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equations. This assumption implies that vertical fluctuations of the flow which are zero in
the time average can be ignored. Many details of the flow may be missed by this assumption
of purely horizontal flow. Of course reducing the problem to a two-dimensional flow has
the distinct advantage of reducing an essentially intractable problem to a simpler tractable
form.
Some of the terms in Eqs. (2.1-2.3) also involve certain assumptions. These terms
are the bottom friction, the surface wind stress and the lateral mixing. These are all
phenomenon that are not completely understood so that assumptions are made concerning
the complex forces that are represented. These assumptions usually involve the use of
empirical coefficients. In this study the wind forces are ignored so the assumptions involved
with the surface stress will not be discussed in detail here. It would be a relatively simple
task, though, to add a wind surface stress to the model, using a quadratic shear stress as
formulated by Birkemeier and Dairymple (1976) and also used by Ebersole and Dedrymple
(1979) following the work of Van Dorn (1953) in determining the value of the empirical
coefficient.
The interaction of an oscillatory fluid flow with a real bottom is very complex. Many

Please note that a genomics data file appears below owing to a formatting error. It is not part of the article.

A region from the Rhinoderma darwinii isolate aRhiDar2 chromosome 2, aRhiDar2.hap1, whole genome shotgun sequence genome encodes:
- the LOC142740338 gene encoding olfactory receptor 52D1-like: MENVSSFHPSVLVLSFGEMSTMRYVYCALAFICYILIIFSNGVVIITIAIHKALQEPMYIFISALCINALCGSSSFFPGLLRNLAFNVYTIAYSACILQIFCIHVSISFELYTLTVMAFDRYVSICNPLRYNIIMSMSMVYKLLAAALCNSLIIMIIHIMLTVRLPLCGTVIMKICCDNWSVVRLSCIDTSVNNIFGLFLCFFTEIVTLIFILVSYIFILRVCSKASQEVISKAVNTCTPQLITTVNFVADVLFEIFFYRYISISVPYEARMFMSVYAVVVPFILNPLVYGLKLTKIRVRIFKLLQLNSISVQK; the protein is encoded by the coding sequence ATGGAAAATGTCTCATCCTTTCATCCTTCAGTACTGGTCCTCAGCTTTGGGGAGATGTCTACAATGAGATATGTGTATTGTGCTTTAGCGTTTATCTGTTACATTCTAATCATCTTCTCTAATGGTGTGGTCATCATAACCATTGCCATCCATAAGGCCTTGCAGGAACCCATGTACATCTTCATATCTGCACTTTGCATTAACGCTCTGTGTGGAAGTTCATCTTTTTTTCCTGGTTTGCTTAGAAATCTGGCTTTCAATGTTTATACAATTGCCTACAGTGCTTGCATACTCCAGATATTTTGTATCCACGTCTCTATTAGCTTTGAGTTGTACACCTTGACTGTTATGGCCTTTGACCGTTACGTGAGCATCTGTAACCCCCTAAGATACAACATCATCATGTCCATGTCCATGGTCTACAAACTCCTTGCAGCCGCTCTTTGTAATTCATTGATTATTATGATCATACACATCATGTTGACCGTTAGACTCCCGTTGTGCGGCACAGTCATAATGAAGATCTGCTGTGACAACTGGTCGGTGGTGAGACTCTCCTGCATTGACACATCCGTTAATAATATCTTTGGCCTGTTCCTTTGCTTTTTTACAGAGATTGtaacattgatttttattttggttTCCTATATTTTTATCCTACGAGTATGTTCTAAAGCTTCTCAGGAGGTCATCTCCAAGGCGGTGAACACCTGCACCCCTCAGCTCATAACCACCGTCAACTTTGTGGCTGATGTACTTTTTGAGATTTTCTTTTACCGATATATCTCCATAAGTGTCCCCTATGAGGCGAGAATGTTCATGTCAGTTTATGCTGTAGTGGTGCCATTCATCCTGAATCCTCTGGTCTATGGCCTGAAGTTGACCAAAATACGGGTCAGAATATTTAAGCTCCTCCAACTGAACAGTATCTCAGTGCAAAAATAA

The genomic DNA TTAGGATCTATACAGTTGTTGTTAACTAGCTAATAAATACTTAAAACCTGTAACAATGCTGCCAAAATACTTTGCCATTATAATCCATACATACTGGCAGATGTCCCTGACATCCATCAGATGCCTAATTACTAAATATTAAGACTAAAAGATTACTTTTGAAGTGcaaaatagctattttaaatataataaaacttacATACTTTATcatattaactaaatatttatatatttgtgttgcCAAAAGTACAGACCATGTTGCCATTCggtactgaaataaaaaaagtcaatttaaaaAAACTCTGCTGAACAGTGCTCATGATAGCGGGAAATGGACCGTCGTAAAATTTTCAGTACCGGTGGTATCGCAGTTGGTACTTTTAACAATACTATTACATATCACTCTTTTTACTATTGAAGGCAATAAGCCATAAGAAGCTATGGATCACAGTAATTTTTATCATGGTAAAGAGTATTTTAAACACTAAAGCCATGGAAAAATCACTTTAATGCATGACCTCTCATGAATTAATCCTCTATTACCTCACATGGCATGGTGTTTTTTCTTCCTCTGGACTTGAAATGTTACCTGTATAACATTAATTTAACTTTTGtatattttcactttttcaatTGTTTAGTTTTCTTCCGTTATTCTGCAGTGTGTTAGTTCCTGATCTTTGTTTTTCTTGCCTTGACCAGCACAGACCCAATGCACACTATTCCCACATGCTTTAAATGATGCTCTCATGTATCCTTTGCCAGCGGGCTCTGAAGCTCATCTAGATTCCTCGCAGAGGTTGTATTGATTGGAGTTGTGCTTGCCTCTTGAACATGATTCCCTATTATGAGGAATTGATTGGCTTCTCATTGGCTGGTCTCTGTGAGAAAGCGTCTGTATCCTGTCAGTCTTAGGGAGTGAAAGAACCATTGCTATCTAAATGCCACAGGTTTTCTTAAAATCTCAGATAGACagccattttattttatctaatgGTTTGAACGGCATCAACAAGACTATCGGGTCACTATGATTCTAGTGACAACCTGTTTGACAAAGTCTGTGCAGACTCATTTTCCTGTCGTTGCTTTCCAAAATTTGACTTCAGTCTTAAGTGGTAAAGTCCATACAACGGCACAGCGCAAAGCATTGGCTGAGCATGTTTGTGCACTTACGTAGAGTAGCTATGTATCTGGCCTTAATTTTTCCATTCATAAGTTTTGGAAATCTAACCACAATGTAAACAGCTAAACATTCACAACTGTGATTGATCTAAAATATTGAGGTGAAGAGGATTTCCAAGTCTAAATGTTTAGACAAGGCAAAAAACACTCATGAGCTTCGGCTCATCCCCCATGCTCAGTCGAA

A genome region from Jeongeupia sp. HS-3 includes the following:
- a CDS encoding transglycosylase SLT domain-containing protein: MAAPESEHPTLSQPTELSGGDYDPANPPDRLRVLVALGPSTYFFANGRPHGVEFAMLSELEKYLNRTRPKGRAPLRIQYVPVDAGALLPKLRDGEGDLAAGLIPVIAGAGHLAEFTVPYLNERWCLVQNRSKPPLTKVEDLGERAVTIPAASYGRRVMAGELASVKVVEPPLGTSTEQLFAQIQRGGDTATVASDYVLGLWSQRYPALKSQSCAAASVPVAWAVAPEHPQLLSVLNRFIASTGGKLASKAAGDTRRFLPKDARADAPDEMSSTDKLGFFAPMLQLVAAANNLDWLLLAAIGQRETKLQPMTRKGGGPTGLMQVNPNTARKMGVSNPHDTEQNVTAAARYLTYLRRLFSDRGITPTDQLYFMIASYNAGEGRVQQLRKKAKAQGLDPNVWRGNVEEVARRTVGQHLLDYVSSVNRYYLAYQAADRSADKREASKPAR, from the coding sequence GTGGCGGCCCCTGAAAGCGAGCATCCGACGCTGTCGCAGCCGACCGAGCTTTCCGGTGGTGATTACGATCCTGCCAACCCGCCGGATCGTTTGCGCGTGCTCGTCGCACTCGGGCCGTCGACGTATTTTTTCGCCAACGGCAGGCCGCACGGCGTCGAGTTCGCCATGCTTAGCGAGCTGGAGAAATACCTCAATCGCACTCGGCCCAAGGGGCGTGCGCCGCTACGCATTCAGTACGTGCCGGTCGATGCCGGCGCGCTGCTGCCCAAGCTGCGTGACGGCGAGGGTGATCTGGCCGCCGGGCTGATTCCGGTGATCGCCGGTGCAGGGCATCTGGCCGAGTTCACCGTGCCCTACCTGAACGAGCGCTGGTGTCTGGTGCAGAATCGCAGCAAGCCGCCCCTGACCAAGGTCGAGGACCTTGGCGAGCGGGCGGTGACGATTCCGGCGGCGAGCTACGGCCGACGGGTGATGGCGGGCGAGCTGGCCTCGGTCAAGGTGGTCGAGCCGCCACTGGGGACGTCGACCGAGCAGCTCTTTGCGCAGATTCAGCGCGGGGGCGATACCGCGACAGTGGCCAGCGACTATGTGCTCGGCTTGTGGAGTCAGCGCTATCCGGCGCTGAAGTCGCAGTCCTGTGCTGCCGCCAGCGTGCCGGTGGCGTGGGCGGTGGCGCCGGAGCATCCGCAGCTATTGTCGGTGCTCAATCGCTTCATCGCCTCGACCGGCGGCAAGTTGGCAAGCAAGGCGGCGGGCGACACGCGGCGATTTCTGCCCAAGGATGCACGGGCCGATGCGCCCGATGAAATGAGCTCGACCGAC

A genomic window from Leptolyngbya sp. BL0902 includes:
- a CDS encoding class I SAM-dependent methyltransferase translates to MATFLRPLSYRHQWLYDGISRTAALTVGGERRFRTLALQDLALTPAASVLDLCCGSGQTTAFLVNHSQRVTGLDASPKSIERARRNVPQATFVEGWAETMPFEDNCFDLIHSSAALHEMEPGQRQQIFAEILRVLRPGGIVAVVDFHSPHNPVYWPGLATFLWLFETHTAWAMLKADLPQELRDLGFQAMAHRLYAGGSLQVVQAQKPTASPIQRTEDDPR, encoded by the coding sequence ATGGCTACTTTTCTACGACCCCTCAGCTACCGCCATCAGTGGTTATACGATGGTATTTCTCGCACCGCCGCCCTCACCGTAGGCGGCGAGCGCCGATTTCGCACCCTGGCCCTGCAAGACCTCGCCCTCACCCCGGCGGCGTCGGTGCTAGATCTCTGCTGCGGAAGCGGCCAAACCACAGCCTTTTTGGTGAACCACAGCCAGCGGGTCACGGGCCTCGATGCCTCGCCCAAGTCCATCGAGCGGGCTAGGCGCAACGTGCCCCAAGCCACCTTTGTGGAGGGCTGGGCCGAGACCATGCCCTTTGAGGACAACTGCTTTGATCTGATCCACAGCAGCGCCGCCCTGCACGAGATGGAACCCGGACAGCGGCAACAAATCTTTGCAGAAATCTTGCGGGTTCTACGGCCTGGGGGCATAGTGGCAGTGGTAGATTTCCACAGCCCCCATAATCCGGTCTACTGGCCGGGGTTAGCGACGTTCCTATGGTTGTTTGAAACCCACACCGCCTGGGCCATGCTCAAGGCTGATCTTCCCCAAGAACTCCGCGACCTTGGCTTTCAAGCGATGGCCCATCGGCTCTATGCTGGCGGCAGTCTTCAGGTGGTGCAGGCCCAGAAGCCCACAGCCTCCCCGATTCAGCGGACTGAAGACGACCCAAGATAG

physical phenomena may be at work. With sand bottoms there can be percolation into the
sand and frictional effects resulting in wave energy dissipation. With mud bottoms where
the mud is essentially a dense fluid layer there can be damping and internal waves along
the mud-water interface. Wave energy losses due to bottom effects are not included in the
model but can easily be incorporated into the wave dissipation subroutine. Resuspension
and settling of particles also constitutes a complex phenomenon with density changes and
momentum transfers. All of these effects are glossed over in the model by assuming a rigid
impermeable bottom. As with all of the models discussed above the bottom friction term is
represented in the quadratic form. Noda et al. (1974), Birkemeier and Dalrymple (1976) and
Vemulakonda (1984) all used the weak current formulation as proposed by Longuet-Higgins